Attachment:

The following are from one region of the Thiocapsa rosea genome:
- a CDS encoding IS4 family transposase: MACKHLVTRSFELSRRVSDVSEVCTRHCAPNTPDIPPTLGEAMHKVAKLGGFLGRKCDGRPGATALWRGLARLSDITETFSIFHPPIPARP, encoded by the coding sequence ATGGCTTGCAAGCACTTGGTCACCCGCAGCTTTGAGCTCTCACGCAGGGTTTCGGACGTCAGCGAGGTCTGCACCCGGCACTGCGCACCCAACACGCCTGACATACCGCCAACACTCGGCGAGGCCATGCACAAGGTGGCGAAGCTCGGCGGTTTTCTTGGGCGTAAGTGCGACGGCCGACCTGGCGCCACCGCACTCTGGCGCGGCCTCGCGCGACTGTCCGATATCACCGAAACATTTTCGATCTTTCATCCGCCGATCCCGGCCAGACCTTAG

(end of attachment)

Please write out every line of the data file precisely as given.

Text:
The following are from one region of the Thiocapsa rosea genome:
- a CDS encoding IS4 family transposase: MACKHLVTRSFELSRRVSDVSEVCTRHCAPNTPDIPPTLGEAMHKVAKLGGFLGRKCDGRPGATALWRGLARLSDITETFSIFHPPIPARP, encoded by the coding sequence ATGGCTTGCAAGCACTTGGTCACCCGCAGCTTTGAGCTCTCACGCAGGGTTTCGGACGTCAGCGAGGTCTGCACCCGGCACTGCGCACCCAACACGCCTGACATACCGCCAACACTCGGCGAGGCCATGCACAAGGTGGCGAAGCTCGGCGGTTTTCTTGGGCGTAAGTGCGACGGCCGACCTGGCGCCACCGCACTCTGGCGCGGCCTCGCGCGACTGTCCGATATCACCGAAACATTTTCGATCTTTCATCCGCCGATCCCGGCCAGACCTTAG